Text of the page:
Esther 2 Character Not Cosmetics

With my bible study group, I have been looking at the book of Esther. The only book in the bible that doesn’t mention God, yet it seems that God is present nonetheless. Much like in our lives, we cannot see or touch God in a physical sense, yet God is very much present and with us as we live our lives. God is as present as we choose to live with God in glorifying ways. As we respond to God, God grasps us. As God grasps us, we begin to know and experience God.

Looking at the second chapter of Esther has led me to see that character is not about outward appearances. Cosmetics are not nearly as important as the condition and stance of my heart. I would like to share some of these findings with you, my dear reader. I hope as usual that these reflections will both challenge and comfort you. That you will see something that will help you live faithfully with God. If you would like to respond, please do. Note that the biblical reflections you find on this blog are not comprehensive, but are notes toward a more comprehensive look at these words of the bible. My hope and prayer is that my words will both bless and unsettle you, both comfort and challenge you.

In Esther 1, Vashti was courageous and stood up for her convictions. She didn’t let Xerxes command her. She refused to let the King flout her beauty in a drunken orgy. In Esther 2, we see Xerxes missing her. Esther becomes even more courageous and beautiful, yet even at this early stage in our tale Hegai sees something in her that Xerxes will appreciate and dare we say grow to love. What I believe Xerxes finds most compelling in Esther is her grace, charm, restraint, unselfish authenticity, humility, and endurance. Some of these qualities may be more natural for us than some, yet each can and should cultivate and display more often.

Francis Hargrave said, “Women are the poetry of the world in the same sense as the stars are the poetry of heaven. Clear, light-giving, harmonious, they are the terrestrial planets that rule the destinies of mankind.”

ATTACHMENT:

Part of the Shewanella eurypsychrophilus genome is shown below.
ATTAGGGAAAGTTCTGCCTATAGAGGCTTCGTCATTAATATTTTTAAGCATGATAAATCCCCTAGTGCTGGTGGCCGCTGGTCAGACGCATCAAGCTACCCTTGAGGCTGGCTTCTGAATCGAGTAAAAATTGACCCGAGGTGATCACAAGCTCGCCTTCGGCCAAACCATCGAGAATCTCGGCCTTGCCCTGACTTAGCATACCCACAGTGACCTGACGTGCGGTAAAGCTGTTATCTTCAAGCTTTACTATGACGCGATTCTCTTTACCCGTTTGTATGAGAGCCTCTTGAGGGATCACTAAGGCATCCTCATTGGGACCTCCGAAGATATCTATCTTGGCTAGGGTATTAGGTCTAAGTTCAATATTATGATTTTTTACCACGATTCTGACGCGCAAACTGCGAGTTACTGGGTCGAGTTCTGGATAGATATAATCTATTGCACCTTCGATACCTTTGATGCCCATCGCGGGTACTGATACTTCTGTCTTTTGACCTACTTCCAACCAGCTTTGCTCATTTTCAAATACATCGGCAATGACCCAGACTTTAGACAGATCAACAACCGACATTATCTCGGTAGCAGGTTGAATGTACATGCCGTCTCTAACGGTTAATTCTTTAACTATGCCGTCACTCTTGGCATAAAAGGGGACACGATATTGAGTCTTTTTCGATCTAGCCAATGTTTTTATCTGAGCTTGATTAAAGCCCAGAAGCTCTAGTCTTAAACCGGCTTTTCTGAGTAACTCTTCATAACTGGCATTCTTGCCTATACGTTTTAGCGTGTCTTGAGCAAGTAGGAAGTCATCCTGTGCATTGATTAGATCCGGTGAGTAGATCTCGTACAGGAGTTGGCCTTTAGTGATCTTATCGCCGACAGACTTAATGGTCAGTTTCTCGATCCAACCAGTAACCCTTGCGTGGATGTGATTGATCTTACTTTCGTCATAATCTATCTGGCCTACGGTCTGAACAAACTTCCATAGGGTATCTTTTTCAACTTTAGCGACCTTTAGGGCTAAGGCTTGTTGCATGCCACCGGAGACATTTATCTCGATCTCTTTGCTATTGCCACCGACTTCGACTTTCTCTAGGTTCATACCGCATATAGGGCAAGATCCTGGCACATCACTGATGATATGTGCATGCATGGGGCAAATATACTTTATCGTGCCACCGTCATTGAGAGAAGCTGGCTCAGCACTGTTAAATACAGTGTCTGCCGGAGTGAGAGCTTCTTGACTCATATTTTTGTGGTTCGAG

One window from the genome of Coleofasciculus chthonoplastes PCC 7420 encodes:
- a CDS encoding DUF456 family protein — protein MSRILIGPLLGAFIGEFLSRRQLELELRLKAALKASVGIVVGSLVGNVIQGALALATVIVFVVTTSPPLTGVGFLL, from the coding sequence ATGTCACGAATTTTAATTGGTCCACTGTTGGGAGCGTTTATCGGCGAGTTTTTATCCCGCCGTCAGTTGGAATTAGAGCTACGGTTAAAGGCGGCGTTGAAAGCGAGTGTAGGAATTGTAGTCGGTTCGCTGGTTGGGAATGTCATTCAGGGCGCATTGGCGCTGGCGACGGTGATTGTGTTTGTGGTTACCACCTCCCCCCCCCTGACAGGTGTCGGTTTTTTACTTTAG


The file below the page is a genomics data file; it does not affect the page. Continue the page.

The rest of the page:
While Esther is only a few pages long, her life and story speaks volumes about what it means to live a life of integrity and power. She, along with Ruth shows us what it means live a faithful life in ordinary circumstances. We don’t have to march off to war, save the world, or invent some new technology. Living our lives in the right way to the glory of God is more than enough. Ruth and Esther show us what it means to honor God with our lives. Their lives provide primary lessons for women, yet these lessons apply to men as well; the cultivation of character over and against cosmetics can help both genders to live the kind of life that pleases God. We are most concerned about the inside not the outside. It is OK to dress nicely to take care of our physical self, but what matters most is not our looks, but what comes out of our heart. Wearing nice clothes and looking good will not save you and will not please God.  Nothing we do will ever earn us heaven. Nothing pleases God more than believing Jesus is Lord and Savior of all and living our faith in ways that matter.

Esther keeps information about her racial identity from the King. The question when looking at this aspect is omission a lie, something we are not supposed to do. Are there some occasions where it is Ok to lie or at the very least not share all the information you have. I think yes. An easy case would be hiding Jews from the Nazi’s in World War 2. Yet, we must ask ourselves are there times in our lives, in our daily lives when omission is the best possible practice. I suppose this is true. Even though, I think it best to be as honest as you can. Lying is wrong. Lying can rupture the trust people place in us and cause all sorts of harm. Some instances it may be the better of two evils. If lying can prevent someone from coming to harm than it is best. Telling the truth should be our aim.

We had a good conversation about this at my bible study. I am so lucky to be surrounded by men who live their faith and share their hearts as openly as they do. It has helped me to see that life with God is not easy and can be messy yet it is good. I pray that you, dear reader are part of a similar community or will find a good group too. We should read the bible on our own but we should also bring our findings to a group of people who loves us and wish for us the best. God can be found in the people we associate ourselves with regularly. God can be present with strangers and at odd times too.

Submission is a part of both Ruth and Esther’s stories. We see in them what it means to submit to others for God’s glory. Sometimes we have to submit to others to show the love and grace of God. Whether it is on our jobs, in our families, or in relationship with others this should be looked as positive and not negative for it shows who God is. Submission is good because it reminds us who is in charge. When it comes to my future, both vocationally and romantically, I need to have a more submissive for God’s plan.

We should let our faith inform how best we step out in faith, how best to submit ourselves.

Grace and Peace


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